Then something a bit lighter. Moving the thumb off prevents gripping too hard.
Then the best. Barely touching the stock at all, just enough to hold it upright and pull the trigger. This is what I aim for.
It is also important that the front of the gun is moving in a repeatable way. If you have it rested on a hard surface, the recoil will make it bounce slightly. This is a movement you can’t control. So avoid it by resting your hand underneath the gun. Your hand is softer and more compliant, so is a much better platform. This is the reason bipods aren’t a great idea on most springers.
Some guns do respond well to resting on a soft beanbag (or rolled up jumper maybe). As long as it is a soft and compliant surface.
The next most important thing is trigger technique. The trigger of a springer is mechanically connected to the piston and is therefore holding back the force of the spring. This generally makes them a bit stiffer than a PCP trigger.
The pull on the trigger should be in-line with the axis of the barrel, i.e directly backwards, without any side to side forces. Any side forces on the trigger will swing the barrel left or right. This is what is known as ‘pulling’ a shot.
To help with this, get used to using the same part of your finger on the trigger every time. Most advice will tell you to use the central part of the tip of your finger. This is the best place to start, but I’ve found that if a stock isn’t a good fit, it might be worth experimenting.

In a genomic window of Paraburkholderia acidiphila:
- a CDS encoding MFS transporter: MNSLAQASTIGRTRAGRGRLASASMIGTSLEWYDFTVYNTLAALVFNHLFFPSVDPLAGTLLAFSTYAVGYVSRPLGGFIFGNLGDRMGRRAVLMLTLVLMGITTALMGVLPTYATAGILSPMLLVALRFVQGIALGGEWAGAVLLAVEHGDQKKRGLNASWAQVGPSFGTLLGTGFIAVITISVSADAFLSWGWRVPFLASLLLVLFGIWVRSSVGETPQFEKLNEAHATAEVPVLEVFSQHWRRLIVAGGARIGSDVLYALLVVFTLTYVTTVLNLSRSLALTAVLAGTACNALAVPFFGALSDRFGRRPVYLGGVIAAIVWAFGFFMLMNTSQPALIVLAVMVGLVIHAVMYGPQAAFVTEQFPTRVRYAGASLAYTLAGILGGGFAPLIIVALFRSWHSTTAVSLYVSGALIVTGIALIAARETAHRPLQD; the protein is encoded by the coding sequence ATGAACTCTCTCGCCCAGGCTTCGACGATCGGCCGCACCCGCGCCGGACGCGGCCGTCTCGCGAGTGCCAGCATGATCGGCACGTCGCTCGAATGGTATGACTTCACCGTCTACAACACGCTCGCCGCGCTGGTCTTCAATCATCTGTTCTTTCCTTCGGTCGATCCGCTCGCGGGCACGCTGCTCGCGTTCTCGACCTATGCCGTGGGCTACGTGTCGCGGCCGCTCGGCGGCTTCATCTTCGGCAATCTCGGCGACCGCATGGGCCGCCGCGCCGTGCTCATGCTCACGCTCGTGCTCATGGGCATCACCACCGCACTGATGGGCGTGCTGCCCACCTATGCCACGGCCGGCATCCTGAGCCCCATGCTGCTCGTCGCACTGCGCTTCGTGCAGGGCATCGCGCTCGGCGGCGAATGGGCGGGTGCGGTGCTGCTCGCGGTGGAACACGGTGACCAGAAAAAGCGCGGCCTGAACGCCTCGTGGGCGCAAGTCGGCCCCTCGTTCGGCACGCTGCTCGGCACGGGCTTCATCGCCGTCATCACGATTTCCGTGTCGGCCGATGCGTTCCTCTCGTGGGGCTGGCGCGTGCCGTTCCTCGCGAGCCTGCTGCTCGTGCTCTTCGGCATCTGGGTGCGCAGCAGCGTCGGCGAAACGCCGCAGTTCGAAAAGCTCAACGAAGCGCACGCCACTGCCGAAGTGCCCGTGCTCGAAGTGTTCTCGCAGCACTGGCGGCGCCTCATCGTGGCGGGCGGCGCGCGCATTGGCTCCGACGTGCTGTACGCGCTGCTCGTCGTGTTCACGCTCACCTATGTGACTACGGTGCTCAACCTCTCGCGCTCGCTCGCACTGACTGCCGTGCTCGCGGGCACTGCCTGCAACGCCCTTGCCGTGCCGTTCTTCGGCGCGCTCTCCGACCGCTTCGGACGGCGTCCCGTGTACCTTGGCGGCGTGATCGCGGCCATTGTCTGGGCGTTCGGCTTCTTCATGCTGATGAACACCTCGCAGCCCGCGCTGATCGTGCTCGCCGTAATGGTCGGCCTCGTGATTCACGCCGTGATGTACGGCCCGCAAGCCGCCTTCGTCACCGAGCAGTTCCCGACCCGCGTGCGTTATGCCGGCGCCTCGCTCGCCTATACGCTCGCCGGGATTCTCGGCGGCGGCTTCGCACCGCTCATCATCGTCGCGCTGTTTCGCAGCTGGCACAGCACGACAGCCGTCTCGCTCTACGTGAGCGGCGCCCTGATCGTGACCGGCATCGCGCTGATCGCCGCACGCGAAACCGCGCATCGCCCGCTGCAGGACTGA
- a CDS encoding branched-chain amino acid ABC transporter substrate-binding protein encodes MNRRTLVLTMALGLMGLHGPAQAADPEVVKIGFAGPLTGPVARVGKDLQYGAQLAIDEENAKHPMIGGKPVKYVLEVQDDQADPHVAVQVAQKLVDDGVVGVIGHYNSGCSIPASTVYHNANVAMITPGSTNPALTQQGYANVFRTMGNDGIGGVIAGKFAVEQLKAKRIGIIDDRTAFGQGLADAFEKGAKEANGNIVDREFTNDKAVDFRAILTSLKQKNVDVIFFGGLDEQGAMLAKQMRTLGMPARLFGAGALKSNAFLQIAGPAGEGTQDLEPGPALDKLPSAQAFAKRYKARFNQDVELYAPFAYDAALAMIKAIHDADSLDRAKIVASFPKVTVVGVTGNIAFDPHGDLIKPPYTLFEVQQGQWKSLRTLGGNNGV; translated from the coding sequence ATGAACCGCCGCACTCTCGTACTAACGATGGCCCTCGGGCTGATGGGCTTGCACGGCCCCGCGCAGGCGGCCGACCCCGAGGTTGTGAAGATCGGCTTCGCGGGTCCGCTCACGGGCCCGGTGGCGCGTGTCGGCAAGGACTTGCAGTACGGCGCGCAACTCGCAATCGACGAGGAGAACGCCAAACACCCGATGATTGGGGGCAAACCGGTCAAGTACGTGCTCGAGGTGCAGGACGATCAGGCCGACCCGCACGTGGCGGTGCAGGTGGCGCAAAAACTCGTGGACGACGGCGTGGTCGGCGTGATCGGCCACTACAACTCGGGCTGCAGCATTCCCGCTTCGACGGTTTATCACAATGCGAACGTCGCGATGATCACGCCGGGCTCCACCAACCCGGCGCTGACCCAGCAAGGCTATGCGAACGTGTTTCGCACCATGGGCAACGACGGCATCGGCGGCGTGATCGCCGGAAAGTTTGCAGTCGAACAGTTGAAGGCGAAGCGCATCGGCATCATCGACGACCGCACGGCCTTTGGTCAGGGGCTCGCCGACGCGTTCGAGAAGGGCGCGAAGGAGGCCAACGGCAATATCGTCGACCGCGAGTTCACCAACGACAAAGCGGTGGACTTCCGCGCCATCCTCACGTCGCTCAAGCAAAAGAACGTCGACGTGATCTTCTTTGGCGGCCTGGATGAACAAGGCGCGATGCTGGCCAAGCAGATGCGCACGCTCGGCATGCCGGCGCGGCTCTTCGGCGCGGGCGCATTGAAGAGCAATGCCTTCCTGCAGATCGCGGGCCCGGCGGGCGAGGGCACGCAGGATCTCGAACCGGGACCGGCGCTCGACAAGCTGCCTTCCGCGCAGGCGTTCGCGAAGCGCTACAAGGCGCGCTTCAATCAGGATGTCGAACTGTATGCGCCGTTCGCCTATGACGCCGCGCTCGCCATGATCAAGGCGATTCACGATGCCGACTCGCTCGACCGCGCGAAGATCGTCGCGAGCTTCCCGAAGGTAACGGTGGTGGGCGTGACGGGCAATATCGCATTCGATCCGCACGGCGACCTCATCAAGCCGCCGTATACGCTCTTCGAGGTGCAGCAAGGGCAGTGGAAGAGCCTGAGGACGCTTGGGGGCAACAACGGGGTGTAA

The next photo shows a green rectangle for the ideal trigger position. The red circles should be avoided if possible!
It’s also worth taking time to learn how to adjust the trigger of your gun. This is where proper 2-stage triggers such as the Weihrauch Rekord or Air Arms CD really come into their own. They can be adjusted for weight and length of pull. I personally use a fairly short first stage and have the second stage as short and as light as possible without it becoming unsafe. The air Air Arms trigger shown below has two grub screws in the trigger blade for adjusting first and second stage lengths. A third screw for weight is hidden under the guard.
One problem with this setup is that I tend to start predicting my shots because I know exactly when it is going to fire. I end up holding my breath in anticipation of the shot going off, and that isn’t too helpful. Some people use a first stage trigger only as there are no clues to when it will fire. The thinking is that you concentrate on the target more this way. I’ve yet to try it seriously yet myself yet though.
- Experiment with as many different hand positions as you can think of. Find something that is natural enough to use all day
- Experiment with trigger technique and make sure it is the same motion every single shot
- Learn to adjust your trigger and find what works best for you
- Shoot groups on paper from a bench rest if you can. Eliminate as many factors as you can to focus just on technique
- Practice! There really is no substitute
- Consider using some aids to help with consistent finger placement. The next photo’s show some sticky backed brown pads that I have stuck to some of my guns. One for each finger.
*I’m an engineer by trade. So something slowing down is negative acceleration to me. I will rarely use ‘deceleration’.
N.B Tuning a springer can be a huge benefit to taming recoil. Most modern springers are designed for other countries where they are allowed higher outputs without a license. This means we get guns that are designed for big power, then restricted. Tuning specifically for the UK market can result in softer springs and lighter pistons. Both of which can reduce recoil.
However this post is intended for beginners who probably don’t want to tune their gun straight away.